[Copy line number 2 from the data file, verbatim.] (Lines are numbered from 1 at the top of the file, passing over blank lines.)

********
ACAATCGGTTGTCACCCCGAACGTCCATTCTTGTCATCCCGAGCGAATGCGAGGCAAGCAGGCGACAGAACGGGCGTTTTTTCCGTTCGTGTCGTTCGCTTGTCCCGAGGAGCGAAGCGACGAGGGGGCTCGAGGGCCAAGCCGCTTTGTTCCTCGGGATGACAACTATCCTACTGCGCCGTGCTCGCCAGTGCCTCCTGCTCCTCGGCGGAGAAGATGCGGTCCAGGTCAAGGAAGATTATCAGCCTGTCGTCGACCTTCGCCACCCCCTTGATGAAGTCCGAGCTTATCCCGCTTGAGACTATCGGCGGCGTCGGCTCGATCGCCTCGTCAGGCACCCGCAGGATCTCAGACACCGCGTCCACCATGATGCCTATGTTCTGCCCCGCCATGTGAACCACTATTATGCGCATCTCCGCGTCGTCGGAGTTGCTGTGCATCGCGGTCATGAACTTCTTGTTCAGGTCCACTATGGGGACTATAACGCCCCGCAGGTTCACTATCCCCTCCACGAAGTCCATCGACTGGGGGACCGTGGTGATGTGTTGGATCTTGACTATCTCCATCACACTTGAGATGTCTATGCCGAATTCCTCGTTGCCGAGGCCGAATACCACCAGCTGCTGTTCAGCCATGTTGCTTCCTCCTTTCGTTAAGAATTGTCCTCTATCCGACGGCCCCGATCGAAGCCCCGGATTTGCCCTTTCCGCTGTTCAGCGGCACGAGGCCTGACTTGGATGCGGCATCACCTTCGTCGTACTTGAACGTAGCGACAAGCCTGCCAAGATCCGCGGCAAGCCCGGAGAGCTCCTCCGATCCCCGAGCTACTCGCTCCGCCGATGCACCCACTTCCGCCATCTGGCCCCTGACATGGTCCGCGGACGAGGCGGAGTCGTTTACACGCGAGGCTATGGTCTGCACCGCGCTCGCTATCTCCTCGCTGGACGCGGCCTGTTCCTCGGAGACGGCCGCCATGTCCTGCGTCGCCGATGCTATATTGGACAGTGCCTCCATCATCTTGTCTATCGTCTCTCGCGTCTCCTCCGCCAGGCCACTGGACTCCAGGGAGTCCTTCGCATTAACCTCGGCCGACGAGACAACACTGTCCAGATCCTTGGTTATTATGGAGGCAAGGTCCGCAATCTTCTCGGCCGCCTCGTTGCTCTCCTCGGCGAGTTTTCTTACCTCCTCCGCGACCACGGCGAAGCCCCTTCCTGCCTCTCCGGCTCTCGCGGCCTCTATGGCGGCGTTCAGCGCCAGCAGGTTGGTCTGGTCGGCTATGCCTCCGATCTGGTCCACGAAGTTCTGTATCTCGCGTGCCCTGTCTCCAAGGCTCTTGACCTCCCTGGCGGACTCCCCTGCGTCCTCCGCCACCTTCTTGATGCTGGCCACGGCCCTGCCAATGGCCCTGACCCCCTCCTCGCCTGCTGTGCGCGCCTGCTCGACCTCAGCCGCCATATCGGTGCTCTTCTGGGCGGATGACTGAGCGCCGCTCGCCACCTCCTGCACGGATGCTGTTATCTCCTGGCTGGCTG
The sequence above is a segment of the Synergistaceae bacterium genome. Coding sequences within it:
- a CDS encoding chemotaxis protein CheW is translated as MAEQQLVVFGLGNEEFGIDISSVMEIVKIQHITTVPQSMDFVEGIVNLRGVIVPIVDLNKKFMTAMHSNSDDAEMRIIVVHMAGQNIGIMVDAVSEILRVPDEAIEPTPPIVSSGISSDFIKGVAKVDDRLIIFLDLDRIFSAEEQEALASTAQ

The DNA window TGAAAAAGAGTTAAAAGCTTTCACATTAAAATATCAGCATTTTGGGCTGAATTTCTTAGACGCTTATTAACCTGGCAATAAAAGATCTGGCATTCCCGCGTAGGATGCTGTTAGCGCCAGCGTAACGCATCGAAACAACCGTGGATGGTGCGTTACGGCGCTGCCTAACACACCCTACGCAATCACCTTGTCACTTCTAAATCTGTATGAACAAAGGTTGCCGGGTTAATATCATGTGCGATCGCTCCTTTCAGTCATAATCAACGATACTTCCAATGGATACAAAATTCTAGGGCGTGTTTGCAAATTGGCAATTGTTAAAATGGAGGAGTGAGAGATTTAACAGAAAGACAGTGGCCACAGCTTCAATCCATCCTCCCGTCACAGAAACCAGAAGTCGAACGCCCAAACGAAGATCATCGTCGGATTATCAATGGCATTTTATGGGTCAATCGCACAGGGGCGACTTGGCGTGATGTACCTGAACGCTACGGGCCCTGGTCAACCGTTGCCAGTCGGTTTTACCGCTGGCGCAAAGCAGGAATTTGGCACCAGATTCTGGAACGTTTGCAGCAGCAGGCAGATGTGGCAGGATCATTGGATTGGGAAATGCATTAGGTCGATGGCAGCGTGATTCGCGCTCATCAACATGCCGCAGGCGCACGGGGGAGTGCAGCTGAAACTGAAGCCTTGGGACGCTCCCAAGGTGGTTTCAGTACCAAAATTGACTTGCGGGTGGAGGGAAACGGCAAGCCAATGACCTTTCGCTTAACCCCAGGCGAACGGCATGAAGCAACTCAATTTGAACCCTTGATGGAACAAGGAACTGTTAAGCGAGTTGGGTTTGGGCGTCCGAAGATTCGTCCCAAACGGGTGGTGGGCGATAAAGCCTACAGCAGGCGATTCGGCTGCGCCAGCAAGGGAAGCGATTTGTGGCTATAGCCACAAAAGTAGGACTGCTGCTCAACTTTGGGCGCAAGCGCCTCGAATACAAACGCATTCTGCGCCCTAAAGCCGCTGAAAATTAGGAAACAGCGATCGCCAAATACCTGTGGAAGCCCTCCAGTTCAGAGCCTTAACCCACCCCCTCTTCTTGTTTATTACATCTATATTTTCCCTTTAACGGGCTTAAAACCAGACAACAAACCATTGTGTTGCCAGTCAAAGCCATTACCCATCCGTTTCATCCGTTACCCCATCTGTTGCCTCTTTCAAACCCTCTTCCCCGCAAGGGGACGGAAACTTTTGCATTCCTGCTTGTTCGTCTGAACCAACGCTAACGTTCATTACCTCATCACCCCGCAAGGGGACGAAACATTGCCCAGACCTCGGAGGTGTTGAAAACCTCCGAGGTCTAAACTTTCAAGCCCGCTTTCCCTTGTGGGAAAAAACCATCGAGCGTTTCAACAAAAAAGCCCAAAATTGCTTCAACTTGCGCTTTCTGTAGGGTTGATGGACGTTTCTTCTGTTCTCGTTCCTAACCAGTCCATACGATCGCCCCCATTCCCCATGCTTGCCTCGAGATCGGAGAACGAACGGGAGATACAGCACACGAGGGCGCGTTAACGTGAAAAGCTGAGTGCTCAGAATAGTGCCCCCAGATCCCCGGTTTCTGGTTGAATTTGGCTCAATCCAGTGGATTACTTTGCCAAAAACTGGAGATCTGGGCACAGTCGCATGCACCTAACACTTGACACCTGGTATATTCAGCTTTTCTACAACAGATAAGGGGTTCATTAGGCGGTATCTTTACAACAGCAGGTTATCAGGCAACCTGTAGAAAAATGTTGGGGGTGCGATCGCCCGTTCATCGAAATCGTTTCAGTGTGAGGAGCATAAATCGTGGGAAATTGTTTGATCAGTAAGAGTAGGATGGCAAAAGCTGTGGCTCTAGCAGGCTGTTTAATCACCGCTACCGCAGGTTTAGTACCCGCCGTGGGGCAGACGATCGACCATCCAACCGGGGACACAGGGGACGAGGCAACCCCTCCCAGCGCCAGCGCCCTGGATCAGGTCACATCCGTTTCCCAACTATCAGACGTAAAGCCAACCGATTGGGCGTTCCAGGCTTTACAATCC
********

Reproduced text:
The sequence above is a segment of the Synergistaceae bacterium genome. Coding sequences within it: